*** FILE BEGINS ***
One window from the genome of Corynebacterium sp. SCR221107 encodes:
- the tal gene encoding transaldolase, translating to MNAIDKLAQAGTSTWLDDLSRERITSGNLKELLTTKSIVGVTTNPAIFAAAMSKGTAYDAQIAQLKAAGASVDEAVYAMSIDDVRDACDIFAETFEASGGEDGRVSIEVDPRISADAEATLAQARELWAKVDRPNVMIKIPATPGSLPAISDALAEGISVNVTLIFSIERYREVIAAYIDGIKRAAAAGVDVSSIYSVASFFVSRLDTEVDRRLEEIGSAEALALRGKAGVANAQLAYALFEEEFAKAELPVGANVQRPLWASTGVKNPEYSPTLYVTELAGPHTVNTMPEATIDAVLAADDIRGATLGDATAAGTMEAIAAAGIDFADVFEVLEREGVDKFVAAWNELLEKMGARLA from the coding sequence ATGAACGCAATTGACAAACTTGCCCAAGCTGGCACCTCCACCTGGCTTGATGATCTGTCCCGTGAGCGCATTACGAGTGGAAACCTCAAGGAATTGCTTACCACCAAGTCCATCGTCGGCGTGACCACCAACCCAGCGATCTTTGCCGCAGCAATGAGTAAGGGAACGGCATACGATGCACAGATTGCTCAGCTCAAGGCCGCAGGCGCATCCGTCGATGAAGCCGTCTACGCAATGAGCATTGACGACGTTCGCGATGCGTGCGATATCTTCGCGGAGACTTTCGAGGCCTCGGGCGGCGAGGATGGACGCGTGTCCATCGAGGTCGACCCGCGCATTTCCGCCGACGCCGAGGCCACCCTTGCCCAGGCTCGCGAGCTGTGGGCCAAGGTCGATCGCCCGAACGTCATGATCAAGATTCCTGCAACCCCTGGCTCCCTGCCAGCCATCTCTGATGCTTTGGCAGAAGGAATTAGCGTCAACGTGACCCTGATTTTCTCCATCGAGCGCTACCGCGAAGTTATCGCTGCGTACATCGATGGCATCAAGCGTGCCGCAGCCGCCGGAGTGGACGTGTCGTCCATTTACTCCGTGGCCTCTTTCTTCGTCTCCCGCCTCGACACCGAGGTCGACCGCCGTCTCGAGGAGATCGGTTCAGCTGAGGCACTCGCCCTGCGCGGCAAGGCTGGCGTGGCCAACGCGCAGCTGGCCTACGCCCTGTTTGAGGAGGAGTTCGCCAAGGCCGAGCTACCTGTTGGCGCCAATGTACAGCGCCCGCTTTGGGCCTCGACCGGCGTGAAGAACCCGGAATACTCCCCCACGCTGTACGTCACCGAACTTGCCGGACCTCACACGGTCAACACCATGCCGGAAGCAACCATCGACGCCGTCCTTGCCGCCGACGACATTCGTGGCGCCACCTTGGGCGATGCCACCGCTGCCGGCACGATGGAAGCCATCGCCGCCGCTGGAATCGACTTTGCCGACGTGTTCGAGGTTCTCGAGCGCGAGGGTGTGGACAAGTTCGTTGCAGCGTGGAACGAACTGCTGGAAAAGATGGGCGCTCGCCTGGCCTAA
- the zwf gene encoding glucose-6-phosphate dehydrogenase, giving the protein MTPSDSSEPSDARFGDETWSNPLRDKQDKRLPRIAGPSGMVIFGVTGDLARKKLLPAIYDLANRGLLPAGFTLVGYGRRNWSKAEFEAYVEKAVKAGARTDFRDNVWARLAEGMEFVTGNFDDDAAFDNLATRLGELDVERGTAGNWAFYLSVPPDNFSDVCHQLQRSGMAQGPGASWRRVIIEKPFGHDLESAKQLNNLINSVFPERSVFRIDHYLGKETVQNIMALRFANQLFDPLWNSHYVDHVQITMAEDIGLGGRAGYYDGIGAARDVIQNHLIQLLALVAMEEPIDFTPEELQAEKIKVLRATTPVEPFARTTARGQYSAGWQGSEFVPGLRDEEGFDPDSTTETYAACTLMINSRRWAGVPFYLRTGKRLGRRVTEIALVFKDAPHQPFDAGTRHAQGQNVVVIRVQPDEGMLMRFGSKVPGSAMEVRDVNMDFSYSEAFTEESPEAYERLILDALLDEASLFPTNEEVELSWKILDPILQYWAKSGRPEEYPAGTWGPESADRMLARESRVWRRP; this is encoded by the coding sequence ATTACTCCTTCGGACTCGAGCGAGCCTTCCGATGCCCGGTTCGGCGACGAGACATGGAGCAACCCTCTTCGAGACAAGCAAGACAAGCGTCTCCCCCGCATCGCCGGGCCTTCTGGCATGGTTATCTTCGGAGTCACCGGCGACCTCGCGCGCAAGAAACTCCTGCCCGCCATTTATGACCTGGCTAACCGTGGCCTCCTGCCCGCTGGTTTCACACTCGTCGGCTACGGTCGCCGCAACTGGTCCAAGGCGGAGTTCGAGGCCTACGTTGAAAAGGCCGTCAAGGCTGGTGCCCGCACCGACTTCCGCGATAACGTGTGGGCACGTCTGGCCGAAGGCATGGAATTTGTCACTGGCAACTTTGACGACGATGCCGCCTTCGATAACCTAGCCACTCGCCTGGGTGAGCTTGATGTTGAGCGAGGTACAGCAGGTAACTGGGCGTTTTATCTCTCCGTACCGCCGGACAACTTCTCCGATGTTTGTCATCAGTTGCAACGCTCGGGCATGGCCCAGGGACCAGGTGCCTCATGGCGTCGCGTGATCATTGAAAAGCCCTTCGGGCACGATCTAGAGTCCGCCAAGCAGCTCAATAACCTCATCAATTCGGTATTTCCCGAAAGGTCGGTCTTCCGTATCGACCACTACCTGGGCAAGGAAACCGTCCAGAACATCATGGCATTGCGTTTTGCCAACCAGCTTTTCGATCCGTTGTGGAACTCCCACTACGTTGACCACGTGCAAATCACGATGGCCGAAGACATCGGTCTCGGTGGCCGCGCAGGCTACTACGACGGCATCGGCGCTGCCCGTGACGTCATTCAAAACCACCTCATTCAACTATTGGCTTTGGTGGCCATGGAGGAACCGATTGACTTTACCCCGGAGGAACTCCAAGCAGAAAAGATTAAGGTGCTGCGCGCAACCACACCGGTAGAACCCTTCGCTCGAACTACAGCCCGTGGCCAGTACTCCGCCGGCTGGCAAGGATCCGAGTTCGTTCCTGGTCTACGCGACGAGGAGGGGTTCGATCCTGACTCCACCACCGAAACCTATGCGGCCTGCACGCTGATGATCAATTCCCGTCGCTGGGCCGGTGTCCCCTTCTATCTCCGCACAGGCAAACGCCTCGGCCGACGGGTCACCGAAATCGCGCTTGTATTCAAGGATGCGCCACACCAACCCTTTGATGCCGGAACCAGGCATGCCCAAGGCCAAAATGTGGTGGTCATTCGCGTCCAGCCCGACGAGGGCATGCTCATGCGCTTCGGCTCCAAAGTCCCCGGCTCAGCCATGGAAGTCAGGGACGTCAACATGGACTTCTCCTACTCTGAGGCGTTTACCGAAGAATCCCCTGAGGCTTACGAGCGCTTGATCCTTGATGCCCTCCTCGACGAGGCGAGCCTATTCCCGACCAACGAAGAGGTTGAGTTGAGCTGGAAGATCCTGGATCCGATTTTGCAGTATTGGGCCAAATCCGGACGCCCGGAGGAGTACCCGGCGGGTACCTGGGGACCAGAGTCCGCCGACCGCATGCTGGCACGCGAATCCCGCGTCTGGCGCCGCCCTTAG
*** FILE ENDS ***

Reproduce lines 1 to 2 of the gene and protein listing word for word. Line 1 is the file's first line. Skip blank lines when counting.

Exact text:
One window from the genome of Corynebacterium sp. SCR221107 encodes:
- the tal gene encoding transaldolase, translating to MNAIDKLAQAGTSTWLDDLSRERITSGNLKELLTTKSIVGVTTNPAIFAAAMSKGTAYDAQIAQLKAAGASVDEAVYAMSIDDVRDACDIFAETFEASGGEDGRVSIEVDPRISADAEATLAQARELWAKVDRPNVMIKIPATPGSLPAISDALAEGISVNVTLIFSIERYREVIAAYIDGIKRAAAAGVDVSSIYSVASFFVSRLDTEVDRRLEEIGSAEALALRGKAGVANAQLAYALFEEEFAKAELPVGANVQRPLWASTGVKNPEYSPTLYVTELAGPHTVNTMPEATIDAVLAADDIRGATLGDATAAGTMEAIAAAGIDFADVFEVLEREGVDKFVAAWNELLEKMGARLA from the coding sequence ATGAACGCAATTGACAAACTTGCCCAAGCTGGCACCTCCACCTGGCTTGATGATCTGTCCCGTGAGCGCATTACGAGTGGAAACCTCAAGGAATTGCTTACCACCAAGTCCATCGTCGGCGTGACCACCAACCCAGCGATCTTTGCCGCAGCAATGAGTAAGGGAACGGCATACGATGCACAGATTGCTCAGCTCAAGGCCGCAGGCGCATCCGTCGATGAAGCCGTCTACGCAATGAGCATTGACGACGTTCGCGATGCGTGCGATATCTTCGCGGAGACTTTCGAGGCCTCGGGCGGCGAGGATGGACGCGTGTCCATCGAGGTCGACCCGCGCATTTCCGCCGACGCCGAGGCCACCCTTGCCCAGGCTCGCGAGCTGTGGGCCAAGGTCGATCGCCCGAACGTCATGATCAAGATTCCTGCAACCCCTGGCTCCCTGCCAGCCATCTCTGATGCTTTGGCAGAAGGAATTAGCGTCAACGTGACCCTGATTTTCTCCATCGAGCGCTACCGCGAAGTTATCGCTGCGTACATCGATGGCATCAAGCGTGCCGCAGCCGCCGGAGTGGACGTGTCGTCCATTTACTCCGTGGCCTCTTTCTTCGTCTCCCGCCTCGACACCGAGGTCGACCGCCGTCTCGAGGAGATCGGTTCAGCTGAGGCACTCGCCCTGCGCGGCAAGGCTGGCGTGGCCAACGCGCAGCTGGCCTACGCCCTGTTTGAGGAGGAGTTCGCCAAGGCCGAGCTACCTGTTGGCGCCAATGTACAGCGCCCGCTTTGGGCCTCGACCGGCGTGAAGAACCCGGAATACTCCCCCACGCTGTACGTCACCGAACTTGCCGGACCTCACACGGTCAACACCATGCCGGAAGCAACCATCGACGCCGTCCTTGCCGCCGACGACATTCGTGGCGCCACCTTGGGCGATGCCACCGCTGCCGGCACGATGGAAGCCATCGCCGCCGCTGGAATCGACTTTGCCGACGTGTTCGAGGTTCTCGAGCGCGAGGGTGTGGACAAGTTCGTTGCAGCGTGGAACGAACTGCTGGAAAAGATGGGCGCTCGCCTGGCCTAA